This kind of ‘tarnishing’ should ideally make us confront another issue: that of the Roman script in Goa. Tiatr is not isolated from the politics of the Roman script and Portuguese colonialism. Fr. Victor Ferrao forwards an interesting argument in his book Being a Goan Christian, suggesting that owing to the fact that the era of Portuguese colonialism was perceived by the dominant (Hindu) discourse in Goa as an ‘era of pollution’, the cultural practices and productions such as writings in the Roman script and tiatrs, were seen as not being able to represent the authentic culture of Goa. Though the Tiatr Academy and the Dalgado Konknni Akademi receive government funds, the Goa government has not recognized Konkani in the Roman script as one of the official languages. The problem of the recognition of the Roman script may lie in such an understanding that Ferrao discusses in his book, as even in the staging of Tousif’s tiatr it was immediately hailed as a victory for Goemkarponn (and not Romi Konkani culture, for instance), thus leveling any differences in the bargain. What sort of Goemkarponn is this that refuses to recognize the legitimacy of the Roman script, without which tiatr is impossible?

Since this column seeks to contextualize tiatr within the Goan public sphere, a note on how the various events leading to the staging of Tousif’s tiatr reported in the media would not be out of place. While I acknowledge that most of the media had stood behind Tousif, the reportage failed to highlight the various voices that were alarmed by the threats issued to him. This is not the first time such threats have shaken up the minorities in Goa and as such this could have been a great opportunity to talk about the problems of the minorities in a sensitive and sympathetic manner. The ‘why’ and the ‘how’ of the insecurities and fears of these people (many of whom are ardent tiatr-lovers) found little or no space. Instead, hateful comments against Catholics and Muslims found their way to the front pages of leading Goan dailies. The reason why the reportage in the media should be critically analyzed and viewed with a healthy balance of skepticism is for the fact that for too long and for too many times, the promises of a better tomorrow have not really translated into any concrete action. The staging of the tiatr may have been a vital step in combating communalization, but it cannot be said that the problem of communalization has been addressed. In the celebrations that had followed, the contribution of the minority communities of Goa in actually providing a bulwark against communalization has so far not been acknowledged.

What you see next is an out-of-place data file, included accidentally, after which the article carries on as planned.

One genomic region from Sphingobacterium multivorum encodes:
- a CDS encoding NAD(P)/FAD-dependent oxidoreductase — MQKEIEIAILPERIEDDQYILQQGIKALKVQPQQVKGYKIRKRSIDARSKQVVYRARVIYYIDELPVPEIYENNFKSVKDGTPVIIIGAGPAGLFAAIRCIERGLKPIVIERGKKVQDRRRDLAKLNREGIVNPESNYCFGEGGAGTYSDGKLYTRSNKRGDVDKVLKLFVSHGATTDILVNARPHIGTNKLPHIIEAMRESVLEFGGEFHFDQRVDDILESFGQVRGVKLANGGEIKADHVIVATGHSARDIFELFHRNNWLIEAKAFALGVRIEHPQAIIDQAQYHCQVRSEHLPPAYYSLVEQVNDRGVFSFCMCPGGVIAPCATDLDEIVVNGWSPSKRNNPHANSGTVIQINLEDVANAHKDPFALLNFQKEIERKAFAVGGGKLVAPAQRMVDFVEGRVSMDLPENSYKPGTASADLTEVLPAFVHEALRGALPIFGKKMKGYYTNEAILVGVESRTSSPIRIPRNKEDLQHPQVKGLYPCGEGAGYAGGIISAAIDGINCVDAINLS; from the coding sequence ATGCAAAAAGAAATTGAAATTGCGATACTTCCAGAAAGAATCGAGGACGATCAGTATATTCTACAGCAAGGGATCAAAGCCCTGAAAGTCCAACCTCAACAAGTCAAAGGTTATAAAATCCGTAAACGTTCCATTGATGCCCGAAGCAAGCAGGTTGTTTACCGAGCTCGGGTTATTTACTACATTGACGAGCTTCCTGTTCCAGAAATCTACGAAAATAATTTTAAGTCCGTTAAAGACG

To reiterate an earlier point, we have to acknowledge that it is these men and women who through their support and patronage of tiatr are the ones to be credited for maintaining and nurturing the plural ethos of Goa. That Goa even remotely resembles such a plural space is because of the fact that such subaltern men and women have a critical voice in the politics of Goa. To keep them away from the mainstream political life, wherein their help is only sought when an external threat is poised to jeopardize the status quo of Goan politics, will itself be detrimental to all of us who genuinely believe in a peaceful and inclusive Goa.

To all the under-recognized tiatrists and more particularly their faithful audience, thank you for the laughs, thank you for the drama, thank you for the sharp political satire, and thank you for your sacrifices.

(First published in  O Heraldo, dt: 3 September, 2014)